making a difference

Colin Kaepernick Sits During National AnthemColin Kaepernick’s protest of injustice in America by not standing for the national anthem is absolutely his right, and we are now seeing a few more players following suit in support of his cause. All this is well and good, and while there are many who do not believe this is an appropriate method of voicing his position, how a person chooses to protest and their wiliness to accept any backlash that comes is a matter of their own prerogative and conscience.

Sadly, injustice, intolerance, bigotry and racism are a bane upon civilization that has been with us since man came out of the cave, and will likely be with us for all time. The fight is to push those vile concepts deeper into the abyss.

Kaepernick maintains his stance is one to open a dialogue, get issues to the table for discussion. Problems cannot be solved without communication and to ignore issues is a tacit way of saying they don’t exist and the status quo is just fine, when we all know otherwise.

However, anyone who believes things are not better now than they were 200, 100, 50, or even 20 years ago, is delusional at best.

The question becomes: what dialogue do we want to have and to what end? The problems of injustice in America are not new, ask any Native American, and the very issues Kaepernick is concerned about have been discussed in some manner for decades. Much like the politicians who make grand speeches while poking holes in the air with their finger, discussion may be good for the soul but when does it truly confront a problem?

I have no idea how involved Kaepernick and those who support him are. Hopefully they are more than verbally engaged, but if they are we have not heard about it and we should.

Has he gone to schools and urged children to stay in school and get their education; has he urged them to not use drugs the first time; to not embrace the gangster, street gang mentality and lifestyle; to not embrace a culture that advocates violence and abuse of women; to not pick up a gun and think shooting someone is the way to solve a dispute; to not think engaging in criminal activity is some sort of badge of honor or believe, whatever the circumstances, the world is against you and presenting yourself as a victim makes whatever you do justified?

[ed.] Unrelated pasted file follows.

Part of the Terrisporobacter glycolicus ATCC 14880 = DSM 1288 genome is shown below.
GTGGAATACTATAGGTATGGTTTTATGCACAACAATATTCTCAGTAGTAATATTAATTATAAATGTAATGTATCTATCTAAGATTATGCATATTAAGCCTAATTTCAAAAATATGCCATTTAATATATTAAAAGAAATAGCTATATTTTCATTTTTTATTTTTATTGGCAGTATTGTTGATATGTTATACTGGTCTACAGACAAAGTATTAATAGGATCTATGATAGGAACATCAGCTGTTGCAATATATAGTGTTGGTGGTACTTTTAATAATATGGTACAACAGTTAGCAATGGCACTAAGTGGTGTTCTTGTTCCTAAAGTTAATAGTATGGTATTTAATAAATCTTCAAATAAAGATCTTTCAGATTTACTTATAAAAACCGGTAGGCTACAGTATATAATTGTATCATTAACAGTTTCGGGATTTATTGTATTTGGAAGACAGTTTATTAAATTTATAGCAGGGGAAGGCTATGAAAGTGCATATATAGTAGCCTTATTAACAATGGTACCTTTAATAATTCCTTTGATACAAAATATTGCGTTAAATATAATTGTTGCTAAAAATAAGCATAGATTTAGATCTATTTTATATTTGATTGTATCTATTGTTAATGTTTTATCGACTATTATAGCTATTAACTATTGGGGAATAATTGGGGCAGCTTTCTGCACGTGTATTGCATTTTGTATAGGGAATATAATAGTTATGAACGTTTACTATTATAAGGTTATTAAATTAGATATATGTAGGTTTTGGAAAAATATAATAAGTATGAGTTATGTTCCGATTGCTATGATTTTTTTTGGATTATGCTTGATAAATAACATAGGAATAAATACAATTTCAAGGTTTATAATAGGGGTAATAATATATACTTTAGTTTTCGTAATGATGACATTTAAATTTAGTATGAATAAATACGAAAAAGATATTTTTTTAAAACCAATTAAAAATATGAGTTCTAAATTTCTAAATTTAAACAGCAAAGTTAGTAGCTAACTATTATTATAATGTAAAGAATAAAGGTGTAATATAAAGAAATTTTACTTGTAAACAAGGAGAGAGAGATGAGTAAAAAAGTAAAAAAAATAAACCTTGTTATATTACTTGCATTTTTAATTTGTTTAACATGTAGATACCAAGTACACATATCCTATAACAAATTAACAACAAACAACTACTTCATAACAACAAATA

Has he told young people when a police officer confronts you, follow their directions, put up your hands and stop? Certainly there are bad and abusive cops, just as there are swine in every profession, but even if the officer is in the wrong, don’t create a situation that allows the cop to pull his gun. Cooperate and then take your complaint up the ladder to the proper authorities so they can address the officer’s conduct.

Has Kaepernick explained that life is not fair, but you confront injustice with your own ability, intelligence, hard work and desire to take your life in a positive direction?

Has he pointed out it’s great to aspire to being an NFL quarterback or MBA player, but the odds are against you so going to college and getting an education is a pretty good backup plan?

Perhaps Kapernick has done all these things, and if so that is a much bigger story than him sitting through the national anthem, but frankly we don’t known. If he hasn’t, he should, and this needs to be the story being told.

It is easy to protest, easy to open a dialogue, easy to demand issues be brought to the table for discussion. It is much more difficult to be actively involved and get in the trenches to do the nuts and bolts work of making a difference.

Speech making and talking about problems is fine. But perhaps rather than sitting down, Kapernick and all those who want to fight the injustice in America, would be better served by standing up.

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Ric Latarski

Ric Latarski has written for a variety of publications in the Atlanta area, was a stringer for Time Magazine, did commentary for Georgia Public Radio and wrote the guidebook, Atlanta: 101 Great Choices. He now writes fiction and recently completed his first novel.